Players make World Series a world event
Fred Jeter | 10/19/2017, 6:15 p.m.
Most of today’s baseball stars hail from the wealthier, majority-white suburbs, but that’s not the case from a global perspective.
If you’re good enough, the scouts will find you regardless of income.
And it doesn’t seem to matter where you grow up, as proven by the New York Yankees’ Didi Gregorious, or how tiny you are, as evidenced by Houston’s Jose Altuve.
The son of a carpenter, Gregorious was born in Amsterdam, The Netherlands, which is known more for wooden shoes than wooden bats.
His family moved to Curacao, a small Caribbean island, and it was there where, as a child, he honed his skills and drew big-league attention, even from so far away.
Today, as the New York Yankee’s shortstop, the one-time “Dutch Boy” has become the “Next Derek Jeter.”
Now a hit on Broadway, Gregorious belted two home runs Oct. 11, leading the Yanks past Cleveland to advance to the American League finals.
One more thing about Gregorious: He speaks four languages — Dutch, Papiamento, English and Spanish. Then there also is the international tongue of “diamond-ese.”
Altuve grew up — but only “up” to 5-foot-6 — near Maracay, Venezuela. As a teenager he attended an Astros tryout camp and was told “sorry son, you’re too small.”
He wouldn’t take no for an answer.
The next day he returned to the camp — minus an invitation — and was impressive enough to be signed, but only for a meager $15,000.
Nowadays, Altuve is arguably baseball’s premier hitter, having won the AL batting title for three of the last four years, including .345 this go-round.
He was brilliant in the recent divisional series, socking three homers in one game as the Astros beat Boston to advance to the AL finals.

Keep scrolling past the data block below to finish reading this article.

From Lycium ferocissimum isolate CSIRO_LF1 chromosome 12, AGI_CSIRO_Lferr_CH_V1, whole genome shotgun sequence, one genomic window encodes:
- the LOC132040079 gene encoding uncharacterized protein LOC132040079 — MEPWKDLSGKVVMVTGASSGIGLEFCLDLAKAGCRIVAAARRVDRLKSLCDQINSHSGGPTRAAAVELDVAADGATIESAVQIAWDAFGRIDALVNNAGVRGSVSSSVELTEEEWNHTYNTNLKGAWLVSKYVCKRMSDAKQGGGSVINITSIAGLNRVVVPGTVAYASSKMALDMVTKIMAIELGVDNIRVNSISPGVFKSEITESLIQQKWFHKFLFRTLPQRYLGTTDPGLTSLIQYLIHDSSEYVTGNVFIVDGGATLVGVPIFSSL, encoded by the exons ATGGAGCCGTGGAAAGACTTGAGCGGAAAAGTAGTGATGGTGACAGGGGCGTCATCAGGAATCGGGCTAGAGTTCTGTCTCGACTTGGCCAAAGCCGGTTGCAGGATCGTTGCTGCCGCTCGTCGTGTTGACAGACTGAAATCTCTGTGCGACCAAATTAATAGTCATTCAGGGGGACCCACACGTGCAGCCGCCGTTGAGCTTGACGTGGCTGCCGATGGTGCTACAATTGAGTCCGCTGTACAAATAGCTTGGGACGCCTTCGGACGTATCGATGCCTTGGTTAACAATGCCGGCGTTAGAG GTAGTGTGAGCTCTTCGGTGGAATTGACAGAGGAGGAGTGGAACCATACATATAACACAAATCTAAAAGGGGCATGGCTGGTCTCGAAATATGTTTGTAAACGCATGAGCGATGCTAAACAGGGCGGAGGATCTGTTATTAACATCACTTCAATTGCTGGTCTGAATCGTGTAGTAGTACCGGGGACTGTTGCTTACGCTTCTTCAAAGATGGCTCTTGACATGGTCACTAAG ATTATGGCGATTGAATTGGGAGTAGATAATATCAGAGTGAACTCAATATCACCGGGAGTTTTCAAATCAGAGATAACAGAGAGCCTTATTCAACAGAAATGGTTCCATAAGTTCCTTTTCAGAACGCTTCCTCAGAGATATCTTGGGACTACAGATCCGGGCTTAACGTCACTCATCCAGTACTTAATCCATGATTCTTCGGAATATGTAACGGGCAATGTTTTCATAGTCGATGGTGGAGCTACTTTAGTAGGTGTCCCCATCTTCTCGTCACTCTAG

The diminutive second baseman from a continent away is shortest major leaguer since 5-foot-5 Fred Patek in 1981.
Altuve stands out for being the least in height, but also for being the first in hits and first in the hearts of little guys all over the world.
Here are the foreign born, first-generation Americans and African-Americans on baseball’s Final Four rosters:
National League Chicago Cubs:
From Colombia: Jose Quintana
Dominican Republic: Pedro Strop
Venezuela: Willson Contreras
Puerto Rico: Javier Baez
Cuba: Alberto Almora, Leonyns Martin, Alex Avila
African-Americans: Carl Edwards Jr., Jon Jay, Jason Heyward, Addison Russell
American League Houston Astros:
Dominican Republic: Francisco Liriano
Puerto Rico: Carlos Correa, Juan Centeno, Carlos Beltran
Venezuela: Jose Altuve, Marwin Gonzalez
African-American: Cameron Maybin, George Springer
National League Angeles Dodgers:
From Curacao: Kenley Jansen
Cuba: Yasiel Puig, Yasmani Grandal
Dominican Republic: Jose Baez
Puerto Rico: Kike Hernandez
Japan: Yu Darvish, Kenta Maeda
South Korea: Hyun-jin Ryu
Mexico: Andre Ethier (also Native American)
African-American: Curtis Granderson and manager Dave Roberts
American League York Yankees:
From Dominican Republic: Dellin Betances, Luis Severino, Starlin Castro, Gary Sanchez
Cuba: Aroldis Chapman
Venezuela: Ronald Torreyes
The Netherlands: Didi Gregorious
Japan: Masahiro Tanaka
African-American: Aaron Judge, Aaron Hicks, C.C. Sabathia
It was presumptuous in 1903 for organizers to label the first Fall Classic the World Series, since all players were U.S. born.
So much has changed. Now, fans from all over the world can refer to it as the World Series, and say it as if they really mean it.